jwall.org - Security
Since this is currently only a small project, I currently do not have an official CA certificate. However, I set up an internal authority for signing the web servers certificate for subversion-access https://secure.jwall.org (currently public access to the subversion repository is not allowed). My personal certificate is also signed by that CA.
There is a GPG public key available for sending encrytped mails and signing. The key is
has the ID
C5C3953C and is associated with the address
chris (at) jwall.org.
The CA certificate is available here:
The certificate's fingerprint is:
The CA's distinguished name is
C=DE, ST=NRW, O=jwall.org, OU=Security CN=ca.jwall.org/emailAddressfirstname.lastname@example.org
In todays times it has become quite common to download programs and libraries from the internet. Security of mobile code is an important issue since you are encouraged to only run code that is supposed to be clean and trustable.
For these reasons I will provide signed versions of the jars available from this site. Though you cannot really trust my CA certificate unless you verified it or have it checked against some authority that you trust (obtaining an officially signed CA certificate is a goal for me, though pending near the end of my todo-list), the signed jars are at least somewhat affiliated to this site. You can verify them by checking the archives against the CA certificate jwall-ca.pem, which is the same CA certificate that was used to sign the site-cert of https://secure.jwall.org.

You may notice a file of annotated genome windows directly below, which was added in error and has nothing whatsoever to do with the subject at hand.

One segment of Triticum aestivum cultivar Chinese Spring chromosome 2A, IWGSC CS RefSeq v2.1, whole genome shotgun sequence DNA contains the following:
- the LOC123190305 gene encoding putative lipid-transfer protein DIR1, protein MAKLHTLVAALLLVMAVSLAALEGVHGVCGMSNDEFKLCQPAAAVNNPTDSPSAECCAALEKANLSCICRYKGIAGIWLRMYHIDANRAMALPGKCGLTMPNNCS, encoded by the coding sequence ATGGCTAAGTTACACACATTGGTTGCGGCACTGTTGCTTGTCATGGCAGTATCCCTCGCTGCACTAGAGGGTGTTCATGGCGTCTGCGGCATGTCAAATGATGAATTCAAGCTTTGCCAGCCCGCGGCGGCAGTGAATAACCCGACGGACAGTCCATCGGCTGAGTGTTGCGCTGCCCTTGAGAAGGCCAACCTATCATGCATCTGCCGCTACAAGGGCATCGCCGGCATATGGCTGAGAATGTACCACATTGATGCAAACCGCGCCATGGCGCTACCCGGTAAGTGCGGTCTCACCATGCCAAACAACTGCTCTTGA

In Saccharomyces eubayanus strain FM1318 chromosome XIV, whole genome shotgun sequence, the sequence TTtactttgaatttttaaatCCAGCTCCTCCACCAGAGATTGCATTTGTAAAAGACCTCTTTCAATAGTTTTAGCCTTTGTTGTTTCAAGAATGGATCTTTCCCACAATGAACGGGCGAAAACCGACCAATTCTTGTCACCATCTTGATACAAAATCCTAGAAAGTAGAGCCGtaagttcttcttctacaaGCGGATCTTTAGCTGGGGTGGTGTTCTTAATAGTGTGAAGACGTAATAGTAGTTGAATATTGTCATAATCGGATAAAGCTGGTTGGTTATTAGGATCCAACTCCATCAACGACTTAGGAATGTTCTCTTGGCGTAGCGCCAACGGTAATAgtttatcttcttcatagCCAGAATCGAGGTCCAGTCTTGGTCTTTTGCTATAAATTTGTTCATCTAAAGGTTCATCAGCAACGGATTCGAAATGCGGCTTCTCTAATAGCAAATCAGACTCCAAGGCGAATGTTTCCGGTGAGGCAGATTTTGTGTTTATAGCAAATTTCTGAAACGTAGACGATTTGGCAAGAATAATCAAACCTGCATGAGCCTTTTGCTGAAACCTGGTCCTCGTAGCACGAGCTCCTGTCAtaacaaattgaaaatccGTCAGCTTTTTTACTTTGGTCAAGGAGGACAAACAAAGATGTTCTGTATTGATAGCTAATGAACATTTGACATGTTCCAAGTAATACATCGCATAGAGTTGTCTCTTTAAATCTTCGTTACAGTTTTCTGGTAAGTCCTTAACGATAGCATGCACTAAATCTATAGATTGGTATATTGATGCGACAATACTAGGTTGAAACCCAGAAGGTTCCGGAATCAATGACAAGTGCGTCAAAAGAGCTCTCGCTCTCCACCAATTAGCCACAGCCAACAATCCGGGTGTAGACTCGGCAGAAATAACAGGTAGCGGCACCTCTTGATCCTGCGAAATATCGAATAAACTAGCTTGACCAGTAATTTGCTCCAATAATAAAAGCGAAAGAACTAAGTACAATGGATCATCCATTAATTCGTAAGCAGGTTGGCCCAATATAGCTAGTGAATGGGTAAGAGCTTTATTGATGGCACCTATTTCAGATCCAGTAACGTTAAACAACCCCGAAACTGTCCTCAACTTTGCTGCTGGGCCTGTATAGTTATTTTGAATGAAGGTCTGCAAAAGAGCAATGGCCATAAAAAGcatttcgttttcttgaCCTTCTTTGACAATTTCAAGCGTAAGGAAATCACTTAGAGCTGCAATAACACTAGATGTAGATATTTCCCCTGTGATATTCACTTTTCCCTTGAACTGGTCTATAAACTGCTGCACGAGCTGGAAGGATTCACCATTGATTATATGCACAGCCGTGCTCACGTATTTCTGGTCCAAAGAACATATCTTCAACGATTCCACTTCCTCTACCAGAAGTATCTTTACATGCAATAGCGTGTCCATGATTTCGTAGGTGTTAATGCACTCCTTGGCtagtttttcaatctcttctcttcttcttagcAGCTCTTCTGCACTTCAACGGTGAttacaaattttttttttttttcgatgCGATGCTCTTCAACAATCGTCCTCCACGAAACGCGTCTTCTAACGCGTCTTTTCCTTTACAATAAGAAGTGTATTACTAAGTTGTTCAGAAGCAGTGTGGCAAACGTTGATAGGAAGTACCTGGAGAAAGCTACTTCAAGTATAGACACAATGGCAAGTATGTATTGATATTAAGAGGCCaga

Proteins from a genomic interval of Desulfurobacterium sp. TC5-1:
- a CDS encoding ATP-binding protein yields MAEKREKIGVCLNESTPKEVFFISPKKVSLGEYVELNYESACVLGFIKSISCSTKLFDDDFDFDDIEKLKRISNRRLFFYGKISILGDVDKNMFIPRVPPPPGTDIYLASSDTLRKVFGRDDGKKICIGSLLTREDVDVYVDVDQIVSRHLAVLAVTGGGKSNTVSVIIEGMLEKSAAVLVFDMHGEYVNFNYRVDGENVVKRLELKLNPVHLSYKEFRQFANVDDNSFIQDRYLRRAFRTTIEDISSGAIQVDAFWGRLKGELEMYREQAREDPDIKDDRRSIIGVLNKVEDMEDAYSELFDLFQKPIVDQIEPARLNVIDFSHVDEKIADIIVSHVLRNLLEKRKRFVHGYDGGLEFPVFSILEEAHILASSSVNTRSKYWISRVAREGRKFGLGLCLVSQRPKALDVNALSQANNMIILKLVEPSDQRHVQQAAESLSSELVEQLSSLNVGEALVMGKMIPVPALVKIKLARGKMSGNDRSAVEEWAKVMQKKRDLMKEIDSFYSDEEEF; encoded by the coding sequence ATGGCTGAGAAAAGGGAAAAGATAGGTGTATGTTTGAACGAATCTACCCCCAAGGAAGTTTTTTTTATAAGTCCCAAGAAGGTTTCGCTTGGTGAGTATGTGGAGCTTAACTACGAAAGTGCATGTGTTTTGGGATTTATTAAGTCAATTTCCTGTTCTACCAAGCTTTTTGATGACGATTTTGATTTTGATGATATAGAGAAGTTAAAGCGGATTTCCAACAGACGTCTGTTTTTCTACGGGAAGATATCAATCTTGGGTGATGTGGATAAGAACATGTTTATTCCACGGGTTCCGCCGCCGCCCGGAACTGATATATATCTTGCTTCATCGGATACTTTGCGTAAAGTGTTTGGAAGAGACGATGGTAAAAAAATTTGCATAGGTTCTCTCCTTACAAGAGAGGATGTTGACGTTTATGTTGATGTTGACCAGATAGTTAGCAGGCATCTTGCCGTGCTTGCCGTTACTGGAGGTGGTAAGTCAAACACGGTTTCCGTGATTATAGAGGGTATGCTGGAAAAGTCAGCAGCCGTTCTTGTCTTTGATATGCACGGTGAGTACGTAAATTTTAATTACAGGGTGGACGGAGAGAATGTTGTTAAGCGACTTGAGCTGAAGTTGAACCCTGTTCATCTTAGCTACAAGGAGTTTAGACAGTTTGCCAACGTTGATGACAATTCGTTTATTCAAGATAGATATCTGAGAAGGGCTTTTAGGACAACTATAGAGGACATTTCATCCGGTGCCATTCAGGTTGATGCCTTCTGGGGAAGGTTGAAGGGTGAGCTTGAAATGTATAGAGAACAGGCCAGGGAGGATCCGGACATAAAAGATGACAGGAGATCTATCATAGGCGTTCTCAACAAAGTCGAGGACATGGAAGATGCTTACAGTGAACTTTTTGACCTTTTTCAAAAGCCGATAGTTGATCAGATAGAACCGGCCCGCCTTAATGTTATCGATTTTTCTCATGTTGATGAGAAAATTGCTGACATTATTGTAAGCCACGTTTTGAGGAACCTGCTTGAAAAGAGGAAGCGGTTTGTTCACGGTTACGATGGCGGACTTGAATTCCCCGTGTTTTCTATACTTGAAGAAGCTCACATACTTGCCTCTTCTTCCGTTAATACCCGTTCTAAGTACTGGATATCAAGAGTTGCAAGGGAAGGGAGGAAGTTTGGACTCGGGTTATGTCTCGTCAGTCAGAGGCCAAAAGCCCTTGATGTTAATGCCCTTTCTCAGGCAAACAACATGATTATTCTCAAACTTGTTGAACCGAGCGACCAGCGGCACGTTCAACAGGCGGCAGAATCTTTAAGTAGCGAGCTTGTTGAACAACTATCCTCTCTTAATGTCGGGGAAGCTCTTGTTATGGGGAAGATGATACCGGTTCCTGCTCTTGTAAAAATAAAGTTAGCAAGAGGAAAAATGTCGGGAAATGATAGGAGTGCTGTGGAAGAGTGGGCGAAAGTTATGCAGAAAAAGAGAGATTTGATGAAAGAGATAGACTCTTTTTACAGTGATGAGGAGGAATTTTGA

The jars are signed using Sun's
keytool. The certificate that used for
digitally signing the released jar-files can be obtained here:
chris-jwall.org.pem. This certificate has
the following fingerprint:
The distinguished name is the same as the CA with different cannonical name (CN):
C=DE, ST=NRW, O=jwall.org, OU=Security CN=Christian Bockermann/emailAddressemail@example.com
Verifying the jar-Archives
The simplest way of verifying a signed archive without importing the above CA certificate
into you systems trusted certificate-cache is probably to create a small temporal
java-based keystore by importing the CA certificate into an emtpy one using the
keytool provided by SUN:
keytool -import -keystore jwall.keystore -file jwall-ca.pem
Next you are promtped for a password that is used for that keystore. You can now use
jarsigner tool that comes with your Java environment to verify a signed
archive as following (verifying the web-audit library in this example):
jarsigner -verify -keytore jwall.keystore org.jwall.web.audit-0.2.9-signed.jar